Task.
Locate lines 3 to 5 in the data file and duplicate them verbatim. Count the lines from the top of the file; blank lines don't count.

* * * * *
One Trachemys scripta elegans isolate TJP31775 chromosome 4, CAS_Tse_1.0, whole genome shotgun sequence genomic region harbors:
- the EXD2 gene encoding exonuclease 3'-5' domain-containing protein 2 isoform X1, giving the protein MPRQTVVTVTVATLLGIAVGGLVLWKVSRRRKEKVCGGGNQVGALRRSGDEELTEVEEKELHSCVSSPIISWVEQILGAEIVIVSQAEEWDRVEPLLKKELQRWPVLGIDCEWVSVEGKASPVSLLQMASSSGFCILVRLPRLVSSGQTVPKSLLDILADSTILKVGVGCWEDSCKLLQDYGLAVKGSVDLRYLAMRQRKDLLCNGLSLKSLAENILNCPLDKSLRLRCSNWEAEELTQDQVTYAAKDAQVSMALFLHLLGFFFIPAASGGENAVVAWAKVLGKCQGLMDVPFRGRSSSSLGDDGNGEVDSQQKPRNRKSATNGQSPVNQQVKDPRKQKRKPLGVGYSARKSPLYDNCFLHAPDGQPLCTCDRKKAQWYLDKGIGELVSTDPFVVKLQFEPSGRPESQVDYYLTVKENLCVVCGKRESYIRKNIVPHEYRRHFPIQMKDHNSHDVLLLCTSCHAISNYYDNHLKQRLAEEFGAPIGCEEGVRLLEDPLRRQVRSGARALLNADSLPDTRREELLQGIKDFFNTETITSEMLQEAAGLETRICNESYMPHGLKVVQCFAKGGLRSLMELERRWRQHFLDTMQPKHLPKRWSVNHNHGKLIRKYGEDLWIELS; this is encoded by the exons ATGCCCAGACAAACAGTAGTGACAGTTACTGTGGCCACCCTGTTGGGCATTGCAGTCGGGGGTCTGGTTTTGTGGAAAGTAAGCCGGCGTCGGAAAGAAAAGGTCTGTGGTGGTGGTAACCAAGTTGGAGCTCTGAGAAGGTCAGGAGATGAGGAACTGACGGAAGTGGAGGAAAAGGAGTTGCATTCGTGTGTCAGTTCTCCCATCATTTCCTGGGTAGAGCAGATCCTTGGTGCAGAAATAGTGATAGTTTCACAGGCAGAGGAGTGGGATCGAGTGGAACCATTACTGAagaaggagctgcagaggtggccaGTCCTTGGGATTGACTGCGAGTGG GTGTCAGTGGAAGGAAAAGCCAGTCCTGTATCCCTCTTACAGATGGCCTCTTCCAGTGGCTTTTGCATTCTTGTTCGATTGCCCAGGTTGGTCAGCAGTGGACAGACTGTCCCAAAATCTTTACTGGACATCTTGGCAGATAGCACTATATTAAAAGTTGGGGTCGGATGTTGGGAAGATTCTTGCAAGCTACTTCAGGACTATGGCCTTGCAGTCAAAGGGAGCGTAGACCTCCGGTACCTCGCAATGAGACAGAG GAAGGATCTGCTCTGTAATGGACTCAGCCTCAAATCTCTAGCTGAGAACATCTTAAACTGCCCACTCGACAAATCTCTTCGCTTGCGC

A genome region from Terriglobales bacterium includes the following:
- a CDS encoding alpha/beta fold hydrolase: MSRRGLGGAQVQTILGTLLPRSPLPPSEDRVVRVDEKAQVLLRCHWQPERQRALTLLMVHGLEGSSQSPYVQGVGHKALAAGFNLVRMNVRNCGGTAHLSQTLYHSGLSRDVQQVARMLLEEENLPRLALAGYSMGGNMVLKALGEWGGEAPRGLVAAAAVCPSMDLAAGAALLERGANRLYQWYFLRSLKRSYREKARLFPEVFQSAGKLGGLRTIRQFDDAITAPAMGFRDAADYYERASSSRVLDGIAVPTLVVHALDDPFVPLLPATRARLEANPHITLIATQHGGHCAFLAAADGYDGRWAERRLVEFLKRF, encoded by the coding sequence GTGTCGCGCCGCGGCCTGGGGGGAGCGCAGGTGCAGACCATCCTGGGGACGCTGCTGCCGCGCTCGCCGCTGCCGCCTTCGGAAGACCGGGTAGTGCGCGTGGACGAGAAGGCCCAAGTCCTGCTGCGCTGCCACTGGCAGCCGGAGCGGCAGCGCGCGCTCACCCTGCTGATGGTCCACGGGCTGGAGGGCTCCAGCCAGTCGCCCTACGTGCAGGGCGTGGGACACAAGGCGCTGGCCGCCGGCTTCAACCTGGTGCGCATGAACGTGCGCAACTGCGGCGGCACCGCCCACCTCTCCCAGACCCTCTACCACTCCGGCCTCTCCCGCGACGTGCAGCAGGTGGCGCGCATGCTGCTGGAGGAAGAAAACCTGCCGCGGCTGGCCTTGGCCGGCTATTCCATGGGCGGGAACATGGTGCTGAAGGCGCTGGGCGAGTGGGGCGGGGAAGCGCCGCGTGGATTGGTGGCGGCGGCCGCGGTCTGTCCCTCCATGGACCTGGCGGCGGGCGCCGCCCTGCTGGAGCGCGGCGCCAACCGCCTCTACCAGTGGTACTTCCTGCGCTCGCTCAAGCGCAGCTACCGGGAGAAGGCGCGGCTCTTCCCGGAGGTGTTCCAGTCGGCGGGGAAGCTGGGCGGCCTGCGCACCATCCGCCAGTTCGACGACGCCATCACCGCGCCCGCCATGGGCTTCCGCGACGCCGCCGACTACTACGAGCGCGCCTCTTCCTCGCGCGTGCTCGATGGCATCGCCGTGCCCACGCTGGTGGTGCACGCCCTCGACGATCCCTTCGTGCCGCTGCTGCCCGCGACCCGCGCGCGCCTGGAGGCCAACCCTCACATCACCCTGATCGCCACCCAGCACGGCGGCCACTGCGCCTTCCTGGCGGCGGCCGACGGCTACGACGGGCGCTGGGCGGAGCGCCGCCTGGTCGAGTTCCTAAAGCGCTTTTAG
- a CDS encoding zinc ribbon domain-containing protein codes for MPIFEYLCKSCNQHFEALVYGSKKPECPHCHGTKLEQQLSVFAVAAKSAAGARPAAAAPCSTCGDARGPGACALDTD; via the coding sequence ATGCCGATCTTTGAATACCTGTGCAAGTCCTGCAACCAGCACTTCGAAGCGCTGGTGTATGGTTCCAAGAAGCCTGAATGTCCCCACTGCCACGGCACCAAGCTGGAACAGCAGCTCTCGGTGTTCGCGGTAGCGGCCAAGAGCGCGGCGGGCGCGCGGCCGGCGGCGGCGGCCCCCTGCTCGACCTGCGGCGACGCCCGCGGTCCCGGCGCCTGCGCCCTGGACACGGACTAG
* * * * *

A genome region from Terriglobales bacterium includes the following:
- a CDS encoding alpha/beta fold hydrolase: MSRRGLGGAQVQTILGTLLPRSPLPPSEDRVVRVDEKAQVLLRCHWQPERQRALTLLMVHGLEGSSQSPYVQGVGHKALAAGFNLVRMNVRNCGGTAHLSQTLYHSGLSRDVQQVARMLLEEENLPRLALAGYSMGGNMVLKALGEWGGEAPRGLVAAAAVCPSMDLAAGAALLERGANRLYQWYFLRSLKRSYREKARLFPEVFQSAGKLGGLRTIRQFDDAITAPAMGFRDAADYYERASSSRVLDGIAVPTLVVHALDDPFVPLLPATRARLEANPHITLIATQHGGHCAFLAAADGYDGRWAERRLVEFLKRF, encoded by the coding sequence GTGTCGCGCCGCGGCCTGGGGGGAGCGCAGGTGCAGACCATCCTGGGGACGCTGCTGCCGCGCTCGCCGCTGCCGCCTTCGGAAGACCGGGTAGTGCGCGTGGACGAGAAGGCCCAAGTCCTGCTGCGCTGCCACTGGCAGCCGGAGCGGCAGCGCGCGCTCACCCTGCTGATGGTCCACGGGCTGGAGGGCTCCAGCCAGTCGCCCTACGTGCAGGGCGTGGGACACAAGGCGCTGGCCGCCGGCTTCAACCTGGTGCGCATGAACGTGCGCAACTGCGGCGGCACCGCCCACCTCTCCCAGACCCTCTACCACTCCGGCCTCTCCCGCGACGTGCAGCAGGTGGCGCGCATGCTGCTGGAGGAAGAAAACCTGCCGCGGCTGGCCTTGGCCGGCTATTCCATGGGCGGGAACATGGTGCTGAAGGCGCTGGGCGAGTGGGGCGGGGAAGCGCCGCGTGGATTGGTGGCGGCGGCCGCGGTCTGTCCCTCCATGGACCTGGCGGCGGGCGCCGCCCTGCTGGAGCGCGGCGCCAACCGCCTCTACCAGTGGTACTTCCTGCGCTCGCTCAAGCGCAGCTACCGGGAGAAGGCGCGGCTCTTCCCGGAGGTGTTCCAGTCGGCGGGGAAGCTGGGCGGCCTGCGCACCATCCGCCAGTTCGACGACGCCATCACCGCGCCCGCCATGGGCTTCCGCGACGCCGCCGACTACTACGAGCGCGCCTCTTCCTCGCGCGTGCTCGATGGCATCGCCGTGCCCACGCTGGTGGTGCACGCCCTCGACGATCCCTTCGTGCCGCTGCTGCCCGCGACCCGCGCGCGCCTGGAGGCCAACCCTCACATCACCCTGATCGCCACCCAGCACGGCGGCCACTGCGCCTTCCTGGCGGCGGCCGACGGCTACGACGGGCGCTGGGCGGAGCGCCGCCTGGTCGAGTTCCTAAAGCGCTTTTAG
- a CDS encoding zinc ribbon domain-containing protein codes for MPIFEYLCKSCNQHFEALVYGSKKPECPHCHGTKLEQQLSVFAVAAKSAAGARPAAAAPCSTCGDARGPGACALDTD; via the coding sequence ATGCCGATCTTTGAATACCTGTGCAAGTCCTGCAACCAGCACTTCGAAGCGCTGGTGTATGGTTCCAAGAAGCCTGAATGTCCCCACTGCCACGGCACCAAGCTGGAACAGCAGCTCTCGGTGTTCGCGGTAGCGGCCAAGAGCGCGGCGGGCGCGCGGCCGGCGGCGGCGGCCCCCTGCTCGACCTGCGGCGACGCCCGCGGTCCCGGCGCCTGCGCCCTGGACACGGACTAG